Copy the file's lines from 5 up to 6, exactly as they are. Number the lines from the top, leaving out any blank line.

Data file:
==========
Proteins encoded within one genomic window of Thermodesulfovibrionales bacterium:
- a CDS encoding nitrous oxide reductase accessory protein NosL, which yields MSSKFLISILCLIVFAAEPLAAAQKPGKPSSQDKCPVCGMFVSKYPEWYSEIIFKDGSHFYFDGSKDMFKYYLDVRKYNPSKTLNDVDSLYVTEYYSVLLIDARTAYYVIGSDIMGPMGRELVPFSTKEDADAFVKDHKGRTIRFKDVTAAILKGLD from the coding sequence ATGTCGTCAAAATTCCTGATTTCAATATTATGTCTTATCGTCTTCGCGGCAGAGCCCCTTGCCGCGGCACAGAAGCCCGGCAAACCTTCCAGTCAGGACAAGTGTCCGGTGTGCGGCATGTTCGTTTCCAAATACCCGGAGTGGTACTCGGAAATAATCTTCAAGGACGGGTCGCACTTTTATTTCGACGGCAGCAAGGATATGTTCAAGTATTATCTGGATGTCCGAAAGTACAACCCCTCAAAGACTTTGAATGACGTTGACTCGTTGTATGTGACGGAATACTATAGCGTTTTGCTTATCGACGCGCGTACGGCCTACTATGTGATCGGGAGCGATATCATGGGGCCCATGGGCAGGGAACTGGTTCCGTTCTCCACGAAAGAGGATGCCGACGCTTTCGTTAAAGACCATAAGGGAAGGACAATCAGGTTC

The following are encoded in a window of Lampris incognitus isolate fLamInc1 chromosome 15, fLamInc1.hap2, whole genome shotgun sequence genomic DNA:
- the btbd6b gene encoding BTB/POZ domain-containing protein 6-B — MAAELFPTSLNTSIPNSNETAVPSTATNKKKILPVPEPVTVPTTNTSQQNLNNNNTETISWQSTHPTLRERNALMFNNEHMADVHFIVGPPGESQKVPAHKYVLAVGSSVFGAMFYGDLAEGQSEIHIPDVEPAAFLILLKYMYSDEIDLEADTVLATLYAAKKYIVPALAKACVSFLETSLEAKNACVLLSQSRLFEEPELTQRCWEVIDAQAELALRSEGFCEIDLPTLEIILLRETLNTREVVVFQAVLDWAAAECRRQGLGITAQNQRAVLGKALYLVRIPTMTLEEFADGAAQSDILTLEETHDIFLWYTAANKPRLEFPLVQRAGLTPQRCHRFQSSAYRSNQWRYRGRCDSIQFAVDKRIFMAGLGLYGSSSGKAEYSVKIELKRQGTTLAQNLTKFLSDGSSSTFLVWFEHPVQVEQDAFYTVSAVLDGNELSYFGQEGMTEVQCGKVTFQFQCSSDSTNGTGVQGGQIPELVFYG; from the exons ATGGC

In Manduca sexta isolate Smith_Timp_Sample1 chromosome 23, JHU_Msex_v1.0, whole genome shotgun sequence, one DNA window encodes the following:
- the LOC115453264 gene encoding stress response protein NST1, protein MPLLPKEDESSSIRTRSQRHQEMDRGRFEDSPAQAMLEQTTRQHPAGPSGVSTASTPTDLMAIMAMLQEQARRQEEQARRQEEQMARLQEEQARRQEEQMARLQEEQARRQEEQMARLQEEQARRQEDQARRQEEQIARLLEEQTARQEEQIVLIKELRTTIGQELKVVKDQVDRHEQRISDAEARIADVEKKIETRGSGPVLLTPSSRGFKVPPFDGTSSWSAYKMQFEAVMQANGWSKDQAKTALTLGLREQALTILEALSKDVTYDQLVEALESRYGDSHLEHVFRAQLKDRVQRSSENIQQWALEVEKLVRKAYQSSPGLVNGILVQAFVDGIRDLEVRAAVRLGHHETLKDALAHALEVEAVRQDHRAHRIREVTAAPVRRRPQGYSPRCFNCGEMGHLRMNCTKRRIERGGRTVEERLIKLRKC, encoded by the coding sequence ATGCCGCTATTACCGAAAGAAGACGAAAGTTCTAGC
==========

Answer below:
In Manduca sexta isolate Smith_Timp_Sample1 chromosome 23, JHU_Msex_v1.0, whole genome shotgun sequence, one DNA window encodes the following:
- the LOC115453264 gene encoding stress response protein NST1, protein MPLLPKEDESSSIRTRSQRHQEMDRGRFEDSPAQAMLEQTTRQHPAGPSGVSTASTPTDLMAIMAMLQEQARRQEEQARRQEEQMARLQEEQARRQEEQMARLQEEQARRQEEQMARLQEEQARRQEDQARRQEEQIARLLEEQTARQEEQIVLIKELRTTIGQELKVVKDQVDRHEQRISDAEARIADVEKKIETRGSGPVLLTPSSRGFKVPPFDGTSSWSAYKMQFEAVMQANGWSKDQAKTALTLGLREQALTILEALSKDVTYDQLVEALESRYGDSHLEHVFRAQLKDRVQRSSENIQQWALEVEKLVRKAYQSSPGLVNGILVQAFVDGIRDLEVRAAVRLGHHETLKDALAHALEVEAVRQDHRAHRIREVTAAPVRRRPQGYSPRCFNCGEMGHLRMNCTKRRIERGGRTVEERLIKLRKC, encoded by the coding sequence ATGCCGCTATTACCGAAAGAAGACGAAAGTTCTAGC